Who’s the Extremist?
Obama’s radical position on social issues.
Sep 3, 2012, Vol. 17, No. 47 • By JOHN MCCORMACK
Long before Missouri Republican Senate candidate Todd Akin flapped his gums about the female body’s magical ability to prevent pregnancy in the case of “legitimate rape,” Democrats were conducting an aggressive campaign to cast Mitt Romney as an extremist on social issues.
First, the Obama campaign claimed in the spring that Romney was waging a “war on women” by opposing Obamacare’s contraception and abortifacient mandate. Romney would “deny women access to birth control,” the Obama campaign claimed, as if an employer’s failure to provide a free lunch would amount to “denying workers access to food.”
In July, the Obama campaign launched a television ad claiming that “Romney backed a law that outlaws all abortion, even in cases of rape and incest.” The ad was blatantly false. Since his pro-life conversion, Romney’s official position has always been that there should be exceptions in cases of rape, incest, and when the mother’s life is endangered. Even PolitiFact, the left-leaning “fact checking” website, declared the Obama ad was a “Pants on Fire” lie.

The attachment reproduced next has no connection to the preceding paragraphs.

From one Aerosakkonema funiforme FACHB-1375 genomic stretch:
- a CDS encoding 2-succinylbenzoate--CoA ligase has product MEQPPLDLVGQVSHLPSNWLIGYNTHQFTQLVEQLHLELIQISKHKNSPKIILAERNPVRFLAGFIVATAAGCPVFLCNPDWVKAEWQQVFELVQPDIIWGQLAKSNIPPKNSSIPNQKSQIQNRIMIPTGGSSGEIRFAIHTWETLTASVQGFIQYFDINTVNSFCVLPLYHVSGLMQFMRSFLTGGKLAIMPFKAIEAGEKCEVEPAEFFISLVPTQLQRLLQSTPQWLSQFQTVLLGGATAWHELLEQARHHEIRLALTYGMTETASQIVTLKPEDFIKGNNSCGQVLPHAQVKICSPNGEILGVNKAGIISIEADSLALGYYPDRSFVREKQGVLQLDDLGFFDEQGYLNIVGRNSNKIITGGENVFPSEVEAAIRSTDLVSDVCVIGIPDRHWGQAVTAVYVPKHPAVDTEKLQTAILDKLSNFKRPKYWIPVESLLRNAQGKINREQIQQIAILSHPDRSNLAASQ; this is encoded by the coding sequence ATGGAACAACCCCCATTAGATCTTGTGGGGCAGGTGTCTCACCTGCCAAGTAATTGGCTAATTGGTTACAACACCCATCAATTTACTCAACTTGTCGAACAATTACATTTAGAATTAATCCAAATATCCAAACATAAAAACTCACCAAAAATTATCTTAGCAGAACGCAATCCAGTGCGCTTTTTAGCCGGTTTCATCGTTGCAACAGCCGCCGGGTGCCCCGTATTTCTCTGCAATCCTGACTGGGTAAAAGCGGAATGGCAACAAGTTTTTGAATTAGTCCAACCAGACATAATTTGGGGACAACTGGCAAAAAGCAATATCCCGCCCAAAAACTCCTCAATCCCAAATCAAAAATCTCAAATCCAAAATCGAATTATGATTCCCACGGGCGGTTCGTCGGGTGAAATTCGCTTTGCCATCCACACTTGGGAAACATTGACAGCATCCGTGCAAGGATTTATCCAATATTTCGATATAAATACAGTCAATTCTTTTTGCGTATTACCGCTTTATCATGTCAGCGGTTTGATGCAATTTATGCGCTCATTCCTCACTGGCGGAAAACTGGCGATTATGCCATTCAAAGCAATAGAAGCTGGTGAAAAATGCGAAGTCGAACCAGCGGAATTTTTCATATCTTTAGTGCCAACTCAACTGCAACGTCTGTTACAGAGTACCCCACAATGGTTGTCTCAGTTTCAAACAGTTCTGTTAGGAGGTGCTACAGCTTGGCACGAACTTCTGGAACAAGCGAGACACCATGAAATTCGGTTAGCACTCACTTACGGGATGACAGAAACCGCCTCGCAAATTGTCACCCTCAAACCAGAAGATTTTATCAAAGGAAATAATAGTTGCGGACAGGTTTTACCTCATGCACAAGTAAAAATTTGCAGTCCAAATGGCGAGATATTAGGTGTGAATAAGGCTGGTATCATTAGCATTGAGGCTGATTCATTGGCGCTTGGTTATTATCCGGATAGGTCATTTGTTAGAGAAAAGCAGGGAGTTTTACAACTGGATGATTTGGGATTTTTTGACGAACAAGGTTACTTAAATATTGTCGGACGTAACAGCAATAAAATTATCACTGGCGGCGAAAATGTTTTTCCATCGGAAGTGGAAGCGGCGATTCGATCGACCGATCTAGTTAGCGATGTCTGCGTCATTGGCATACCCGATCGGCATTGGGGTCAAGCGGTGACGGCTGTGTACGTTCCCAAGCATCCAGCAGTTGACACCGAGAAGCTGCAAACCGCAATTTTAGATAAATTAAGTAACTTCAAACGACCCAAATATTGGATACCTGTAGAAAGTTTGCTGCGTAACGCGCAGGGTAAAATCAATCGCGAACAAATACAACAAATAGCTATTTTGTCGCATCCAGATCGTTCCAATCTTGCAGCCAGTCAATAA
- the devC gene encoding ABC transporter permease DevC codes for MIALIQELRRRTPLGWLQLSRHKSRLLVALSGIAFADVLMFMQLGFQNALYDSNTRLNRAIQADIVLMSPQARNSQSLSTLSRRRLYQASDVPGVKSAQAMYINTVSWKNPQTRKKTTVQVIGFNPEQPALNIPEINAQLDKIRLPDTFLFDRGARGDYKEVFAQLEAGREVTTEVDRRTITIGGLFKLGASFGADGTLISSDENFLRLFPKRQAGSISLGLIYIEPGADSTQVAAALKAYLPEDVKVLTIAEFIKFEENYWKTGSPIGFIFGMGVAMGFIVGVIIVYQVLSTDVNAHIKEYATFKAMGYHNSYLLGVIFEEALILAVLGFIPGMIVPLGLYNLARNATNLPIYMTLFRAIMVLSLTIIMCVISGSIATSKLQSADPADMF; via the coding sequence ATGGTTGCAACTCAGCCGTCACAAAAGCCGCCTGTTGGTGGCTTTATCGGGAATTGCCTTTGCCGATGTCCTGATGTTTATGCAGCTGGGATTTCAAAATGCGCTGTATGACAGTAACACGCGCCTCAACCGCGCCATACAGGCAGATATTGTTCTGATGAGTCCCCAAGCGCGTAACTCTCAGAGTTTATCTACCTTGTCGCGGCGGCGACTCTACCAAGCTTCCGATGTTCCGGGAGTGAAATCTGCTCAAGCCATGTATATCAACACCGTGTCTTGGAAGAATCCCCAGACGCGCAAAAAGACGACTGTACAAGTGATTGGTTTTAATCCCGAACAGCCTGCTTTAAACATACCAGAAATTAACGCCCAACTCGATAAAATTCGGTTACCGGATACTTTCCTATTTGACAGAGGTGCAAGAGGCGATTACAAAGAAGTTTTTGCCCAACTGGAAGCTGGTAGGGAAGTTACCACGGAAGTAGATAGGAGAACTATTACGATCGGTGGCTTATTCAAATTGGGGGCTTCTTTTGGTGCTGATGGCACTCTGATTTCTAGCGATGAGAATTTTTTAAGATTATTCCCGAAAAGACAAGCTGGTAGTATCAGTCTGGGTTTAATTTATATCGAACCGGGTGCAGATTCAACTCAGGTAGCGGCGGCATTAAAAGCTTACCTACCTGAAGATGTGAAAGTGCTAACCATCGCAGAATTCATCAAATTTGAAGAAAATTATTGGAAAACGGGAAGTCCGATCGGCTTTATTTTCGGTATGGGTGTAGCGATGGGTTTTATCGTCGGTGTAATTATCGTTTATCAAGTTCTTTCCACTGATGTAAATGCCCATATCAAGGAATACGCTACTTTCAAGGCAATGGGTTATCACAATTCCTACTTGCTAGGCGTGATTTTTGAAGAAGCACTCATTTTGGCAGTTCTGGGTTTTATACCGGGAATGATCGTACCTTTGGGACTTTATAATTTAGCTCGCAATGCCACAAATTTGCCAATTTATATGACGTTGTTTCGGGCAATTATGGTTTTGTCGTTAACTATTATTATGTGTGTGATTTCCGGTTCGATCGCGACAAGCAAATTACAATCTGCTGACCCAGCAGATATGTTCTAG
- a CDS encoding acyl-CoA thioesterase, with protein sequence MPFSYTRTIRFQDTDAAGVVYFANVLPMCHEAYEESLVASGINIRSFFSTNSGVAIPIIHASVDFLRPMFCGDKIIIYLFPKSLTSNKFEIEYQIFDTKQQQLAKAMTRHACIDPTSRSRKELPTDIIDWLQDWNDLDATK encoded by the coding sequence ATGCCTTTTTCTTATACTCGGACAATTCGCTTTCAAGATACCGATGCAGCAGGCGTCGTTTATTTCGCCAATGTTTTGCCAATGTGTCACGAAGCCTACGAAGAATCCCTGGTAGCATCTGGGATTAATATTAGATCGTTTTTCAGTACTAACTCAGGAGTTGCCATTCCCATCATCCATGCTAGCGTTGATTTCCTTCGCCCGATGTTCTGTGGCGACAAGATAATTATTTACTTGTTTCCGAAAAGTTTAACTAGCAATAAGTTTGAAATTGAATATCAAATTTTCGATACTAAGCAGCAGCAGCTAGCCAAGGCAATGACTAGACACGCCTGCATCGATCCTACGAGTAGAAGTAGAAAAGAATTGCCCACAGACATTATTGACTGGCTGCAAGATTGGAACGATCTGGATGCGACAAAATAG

But that hasn’t stopped the Obama campaign from repeating this lie in TV ads and direct mail to voters. When Paul Ryan was announced as Romney’s vice presidential pick, Democratic operatives attacked and distorted Ryan’s position on abortion almost as much as they attacked and distorted his plan to reform Medicare. As one liberal columnist at the Washington Post observed last week, Obama has “emerged as the most vocal culture warrior of the election.”